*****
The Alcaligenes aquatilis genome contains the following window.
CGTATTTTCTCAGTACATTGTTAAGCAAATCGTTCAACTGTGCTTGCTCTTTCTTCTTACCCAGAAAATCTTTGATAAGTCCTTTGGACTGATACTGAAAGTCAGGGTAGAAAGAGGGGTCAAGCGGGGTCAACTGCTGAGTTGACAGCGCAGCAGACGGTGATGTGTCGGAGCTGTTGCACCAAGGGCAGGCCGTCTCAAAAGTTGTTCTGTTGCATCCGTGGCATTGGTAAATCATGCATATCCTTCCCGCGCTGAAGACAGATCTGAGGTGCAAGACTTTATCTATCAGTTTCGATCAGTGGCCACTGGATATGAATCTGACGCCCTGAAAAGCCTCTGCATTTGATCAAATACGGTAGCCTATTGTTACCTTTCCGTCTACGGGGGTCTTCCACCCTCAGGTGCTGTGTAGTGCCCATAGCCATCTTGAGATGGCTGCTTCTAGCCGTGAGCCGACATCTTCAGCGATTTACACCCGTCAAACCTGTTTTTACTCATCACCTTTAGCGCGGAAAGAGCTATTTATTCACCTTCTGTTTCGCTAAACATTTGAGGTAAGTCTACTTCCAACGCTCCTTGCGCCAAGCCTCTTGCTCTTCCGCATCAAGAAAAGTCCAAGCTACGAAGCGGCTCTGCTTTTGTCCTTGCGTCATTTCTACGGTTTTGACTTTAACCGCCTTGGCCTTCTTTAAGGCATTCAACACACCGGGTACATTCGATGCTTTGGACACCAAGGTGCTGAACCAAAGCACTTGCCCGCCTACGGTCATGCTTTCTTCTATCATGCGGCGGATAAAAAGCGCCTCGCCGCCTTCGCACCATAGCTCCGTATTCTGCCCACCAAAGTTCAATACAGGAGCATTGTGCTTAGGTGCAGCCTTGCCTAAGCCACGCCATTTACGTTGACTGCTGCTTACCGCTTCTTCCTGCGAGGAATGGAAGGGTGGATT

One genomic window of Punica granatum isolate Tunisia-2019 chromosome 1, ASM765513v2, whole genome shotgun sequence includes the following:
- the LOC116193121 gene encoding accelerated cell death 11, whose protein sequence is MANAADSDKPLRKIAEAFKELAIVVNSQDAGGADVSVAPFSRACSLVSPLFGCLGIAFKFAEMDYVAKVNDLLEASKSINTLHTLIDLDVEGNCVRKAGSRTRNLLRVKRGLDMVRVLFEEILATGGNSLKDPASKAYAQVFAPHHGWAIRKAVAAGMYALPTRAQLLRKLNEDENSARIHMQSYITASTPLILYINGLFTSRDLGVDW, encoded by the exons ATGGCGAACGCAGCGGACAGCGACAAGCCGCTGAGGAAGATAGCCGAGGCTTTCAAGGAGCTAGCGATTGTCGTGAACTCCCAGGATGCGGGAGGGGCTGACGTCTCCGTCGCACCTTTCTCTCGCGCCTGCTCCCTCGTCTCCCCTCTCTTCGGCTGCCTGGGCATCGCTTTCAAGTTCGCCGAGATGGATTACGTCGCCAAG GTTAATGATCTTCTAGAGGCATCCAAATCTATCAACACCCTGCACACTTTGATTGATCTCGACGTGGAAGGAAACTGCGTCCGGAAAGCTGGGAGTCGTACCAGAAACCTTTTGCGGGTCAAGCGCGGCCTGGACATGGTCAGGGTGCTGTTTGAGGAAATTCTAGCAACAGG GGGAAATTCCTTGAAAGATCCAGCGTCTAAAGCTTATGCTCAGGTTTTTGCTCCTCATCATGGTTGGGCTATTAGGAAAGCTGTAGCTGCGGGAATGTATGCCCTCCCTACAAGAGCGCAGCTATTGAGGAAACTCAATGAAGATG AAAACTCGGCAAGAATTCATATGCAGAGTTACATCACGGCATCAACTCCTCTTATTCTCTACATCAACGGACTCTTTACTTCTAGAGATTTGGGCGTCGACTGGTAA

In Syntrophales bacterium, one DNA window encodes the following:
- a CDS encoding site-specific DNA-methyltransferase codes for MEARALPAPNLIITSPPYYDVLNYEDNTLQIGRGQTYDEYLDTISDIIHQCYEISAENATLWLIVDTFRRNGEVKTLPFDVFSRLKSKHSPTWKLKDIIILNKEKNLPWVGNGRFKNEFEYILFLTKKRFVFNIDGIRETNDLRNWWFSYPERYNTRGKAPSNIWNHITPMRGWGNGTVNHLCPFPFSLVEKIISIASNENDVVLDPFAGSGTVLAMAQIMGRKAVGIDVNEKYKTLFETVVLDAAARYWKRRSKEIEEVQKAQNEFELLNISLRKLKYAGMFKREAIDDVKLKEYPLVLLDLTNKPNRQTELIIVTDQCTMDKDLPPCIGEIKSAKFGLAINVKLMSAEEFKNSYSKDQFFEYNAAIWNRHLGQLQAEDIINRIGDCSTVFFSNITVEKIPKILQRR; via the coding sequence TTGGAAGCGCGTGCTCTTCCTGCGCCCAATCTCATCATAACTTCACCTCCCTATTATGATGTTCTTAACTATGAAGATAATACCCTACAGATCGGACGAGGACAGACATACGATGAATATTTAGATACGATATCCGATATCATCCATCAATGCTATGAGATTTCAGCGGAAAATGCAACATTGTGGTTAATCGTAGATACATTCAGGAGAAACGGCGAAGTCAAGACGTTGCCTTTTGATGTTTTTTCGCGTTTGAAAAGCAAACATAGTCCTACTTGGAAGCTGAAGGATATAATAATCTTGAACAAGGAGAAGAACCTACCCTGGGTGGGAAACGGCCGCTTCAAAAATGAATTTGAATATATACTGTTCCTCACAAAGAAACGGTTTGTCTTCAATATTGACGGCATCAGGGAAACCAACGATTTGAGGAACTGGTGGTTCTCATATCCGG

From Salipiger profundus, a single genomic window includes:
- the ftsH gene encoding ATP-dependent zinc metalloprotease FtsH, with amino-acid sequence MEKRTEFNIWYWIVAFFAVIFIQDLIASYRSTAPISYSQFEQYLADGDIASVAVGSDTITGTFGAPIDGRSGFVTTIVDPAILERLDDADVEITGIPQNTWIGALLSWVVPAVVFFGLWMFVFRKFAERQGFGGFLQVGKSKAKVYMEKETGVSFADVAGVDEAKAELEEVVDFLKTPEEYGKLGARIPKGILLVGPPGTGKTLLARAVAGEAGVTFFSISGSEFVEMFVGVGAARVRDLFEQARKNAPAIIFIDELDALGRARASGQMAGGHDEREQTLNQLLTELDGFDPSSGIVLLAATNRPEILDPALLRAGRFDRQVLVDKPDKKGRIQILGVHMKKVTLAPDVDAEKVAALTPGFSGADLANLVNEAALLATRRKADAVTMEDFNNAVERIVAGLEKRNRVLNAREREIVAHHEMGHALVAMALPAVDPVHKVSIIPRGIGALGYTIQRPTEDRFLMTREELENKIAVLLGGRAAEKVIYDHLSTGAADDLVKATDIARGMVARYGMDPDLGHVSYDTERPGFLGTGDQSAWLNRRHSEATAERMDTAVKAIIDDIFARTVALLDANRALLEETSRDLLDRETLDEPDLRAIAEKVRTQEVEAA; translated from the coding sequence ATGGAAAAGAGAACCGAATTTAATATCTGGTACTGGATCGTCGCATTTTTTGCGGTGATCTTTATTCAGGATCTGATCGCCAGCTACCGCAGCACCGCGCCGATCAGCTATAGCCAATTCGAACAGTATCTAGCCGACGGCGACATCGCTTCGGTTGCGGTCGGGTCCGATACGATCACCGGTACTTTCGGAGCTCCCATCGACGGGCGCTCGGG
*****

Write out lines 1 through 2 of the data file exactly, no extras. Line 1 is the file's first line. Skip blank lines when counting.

The Alcaligenes aquatilis genome contains the following window.
CGTATTTTCTCAGTACATTGTTAAGCAAATCGTTCAACTGTGCTTGCTCTTTCTTCTTACCCAGAAAATCTTTGATAAGTCCTTTGGACTGATACTGAAAGTCAGGGTAGAAAGAGGGGTCAAGCGGGGTCAACTGCTGAGTTGACAGCGCAGCAGACGGTGATGTGTCGGAGCTGTTGCACCAAGGGCAGGCCGTCTCAAAAGTTGTTCTGTTGCATCCGTGGCATTGGTAAATCATGCATATCCTTCCCGCGCTGAAGACAGATCTGAGGTGCAAGACTTTATCTATCAGTTTCGATCAGTGGCCACTGGATATGAATCTGACGCCCTGAAAAGCCTCTGCATTTGATCAAATACGGTAGCCTATTGTTACCTTTCCGTCTACGGGGGTCTTCCACCCTCAGGTGCTGTGTAGTGCCCATAGCCATCTTGAGATGGCTGCTTCTAGCCGTGAGCCGACATCTTCAGCGATTTACACCCGTCAAACCTGTTTTTACTCATCACCTTTAGCGCGGAAAGAGCTATTTATTCACCTTCTGTTTCGCTAAACATTTGAGGTAAGTCTACTTCCAACGCTCCTTGCGCCAAGCCTCTTGCTCTTCCGCATCAAGAAAAGTCCAAGCTACGAAGCGGCTCTGCTTTTGTCCTTGCGTCATTTCTACGGTTTTGACTTTAACCGCCTTGGCCTTCTTTAAGGCATTCAACACACCGGGTACATTCGATGCTTTGGACACCAAGGTGCTGAACCAAAGCACTTGCCCGCCTACGGTCATGCTTTCTTCTATCATGCGGCGGATAAAAAGCGCCTCGCCGCCTTCGCACCATAGCTCCGTATTCTGCCCACCAAAGTTCAATACAGGAGCATTGTGCTTAGGTGCAGCCTTGCCTAAGCCACGCCATTTACGTTGACTGCTGCTTACCGCTTCTTCCTGCGAGGAATGGAAGGGTGGATT